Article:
“Forge Through Ambiguity”
Forge through ambiguity. This was a phrase that AIF Clinton Fellow alumnus Ted Samuel brought up in his incredible keynote during orientation in Delhi. It’s a phrase that has stuck. I think about it on the road from Jaipur to Sawai Madhopur, as the driver maneuvers between potholes and herds of cows. The cows here have become a defining characteristic for me; they stand obstinately on the side of the road and waggle their ears at me as I walk around them. They frequently try to bypass the office gate to get at the office campus’s luscious greenery—and quite often, they succeed. They and the monkeys are the office’s most frequent crashers, although the other day a sweet stray dog jumped the wall and trotted around the campus for a while. A few days earlier I experienced a brief moment of panic when a huge langur seated himself in front of the (open) door of the room I was working in, trapping me inside. He was just resting though and moved on after a couple of moments.
Things move both slowly and quickly here. A trip to the local police station to register as a foreigner takes hours—not because of tedious paperwork but because we all take a break to drink chai and read the newspaper for an hour. The commute to one of the schools involves tightly gripping whatever I can hold on to in a jam-packed jeep as it deftly and swiftly makes its way up and down the hills of Sawai Madhopur.
Shiksha Ka Matlab
On a Saturday night, I sit down with a co-worker to discuss my project. I’m here for ten months to research local culture so that the organization, Gramin Shiksha Kendra, can incorporate my findings into their schools’ curricula. He suggests preparing questions by generation—asking elders about Sawai Madhopur’s past, adults about its present, and children about its future. Ask them about the role of education, he advises, its impact, its purpose—“jaise shiksha ka matlab?” (like the meaning of education) I pipe up. He nods, “jaise shiksha ka matlab.”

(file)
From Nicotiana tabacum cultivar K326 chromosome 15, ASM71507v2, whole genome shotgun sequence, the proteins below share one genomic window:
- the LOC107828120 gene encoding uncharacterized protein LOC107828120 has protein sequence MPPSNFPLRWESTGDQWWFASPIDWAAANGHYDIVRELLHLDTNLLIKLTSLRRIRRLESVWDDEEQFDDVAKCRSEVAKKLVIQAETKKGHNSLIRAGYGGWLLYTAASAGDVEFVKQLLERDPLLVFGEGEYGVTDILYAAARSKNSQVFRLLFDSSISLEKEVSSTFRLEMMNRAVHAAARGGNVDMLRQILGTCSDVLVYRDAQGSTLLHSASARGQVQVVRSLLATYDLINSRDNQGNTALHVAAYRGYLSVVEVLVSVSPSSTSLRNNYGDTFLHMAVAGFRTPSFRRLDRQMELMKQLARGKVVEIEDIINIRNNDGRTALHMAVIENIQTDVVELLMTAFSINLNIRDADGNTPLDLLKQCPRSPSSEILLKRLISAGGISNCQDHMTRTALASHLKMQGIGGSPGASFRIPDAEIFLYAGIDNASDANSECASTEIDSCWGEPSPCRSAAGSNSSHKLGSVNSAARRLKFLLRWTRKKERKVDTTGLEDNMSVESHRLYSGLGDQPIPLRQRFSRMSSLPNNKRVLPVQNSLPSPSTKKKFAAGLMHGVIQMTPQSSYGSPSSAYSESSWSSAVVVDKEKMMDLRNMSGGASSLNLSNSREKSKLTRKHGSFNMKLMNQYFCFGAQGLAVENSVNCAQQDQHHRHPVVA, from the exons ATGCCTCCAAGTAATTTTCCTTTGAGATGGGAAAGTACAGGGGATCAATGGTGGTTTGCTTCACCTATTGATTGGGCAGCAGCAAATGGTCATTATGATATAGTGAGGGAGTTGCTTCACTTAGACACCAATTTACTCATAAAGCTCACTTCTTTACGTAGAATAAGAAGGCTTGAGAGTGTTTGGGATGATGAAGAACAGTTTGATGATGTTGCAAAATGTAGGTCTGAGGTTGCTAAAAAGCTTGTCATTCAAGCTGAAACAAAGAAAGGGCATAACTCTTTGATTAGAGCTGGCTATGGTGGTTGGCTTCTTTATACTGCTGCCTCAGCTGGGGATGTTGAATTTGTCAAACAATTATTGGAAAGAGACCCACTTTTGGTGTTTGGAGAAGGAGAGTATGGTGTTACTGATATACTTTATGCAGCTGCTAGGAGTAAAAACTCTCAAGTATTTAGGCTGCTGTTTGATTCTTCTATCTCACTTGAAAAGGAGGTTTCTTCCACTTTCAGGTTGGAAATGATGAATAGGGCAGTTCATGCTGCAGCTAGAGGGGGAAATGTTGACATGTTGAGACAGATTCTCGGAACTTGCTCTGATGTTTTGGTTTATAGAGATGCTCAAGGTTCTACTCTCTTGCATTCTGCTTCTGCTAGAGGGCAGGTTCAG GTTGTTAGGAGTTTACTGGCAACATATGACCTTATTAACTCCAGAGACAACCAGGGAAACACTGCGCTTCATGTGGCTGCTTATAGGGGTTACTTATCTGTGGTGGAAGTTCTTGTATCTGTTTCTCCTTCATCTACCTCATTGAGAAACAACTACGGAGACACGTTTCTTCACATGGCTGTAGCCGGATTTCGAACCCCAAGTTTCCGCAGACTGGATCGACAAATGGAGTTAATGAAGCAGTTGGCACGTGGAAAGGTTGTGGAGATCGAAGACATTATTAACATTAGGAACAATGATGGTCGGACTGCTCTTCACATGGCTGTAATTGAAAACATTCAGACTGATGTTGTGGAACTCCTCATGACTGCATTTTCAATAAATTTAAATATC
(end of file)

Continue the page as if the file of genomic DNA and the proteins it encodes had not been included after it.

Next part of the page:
This also sticks with me. Several weeks earlier during orientation a presenter commented on there being a difference between literacy and education. I think about this and the conversation I had with my co-worker as I visit the schools. Here, education is an interactive process; the children learn by doing. A science teacher demonstrates pressure by poking a hole in a plastic jar filled with water; children discuss colors while painting toys they’ve made themselves from clay.
During a teacher’s workshop one day, we break up into small groups and I sit with one of the English teachers. As we chat, he explains to me that the process of learning to teach is never finished. “I can never say that I am a good teacher.” He tells me, “Because I am still learning, I am still growing to become a better teacher as I teach the children.” His statement hits me because I realize how true it is on so many levels. There is no finality, no plateau to our growth, to our strive to become good (however we ourselves may define good). Whether it’s as a teacher, as a fellow, on a personal level—or the myriad of other contexts that exist here—we are still growing, we are still engaging and still learning to become better. And so, when I think about shiksha ka matlab, I think that life itself is a form of education.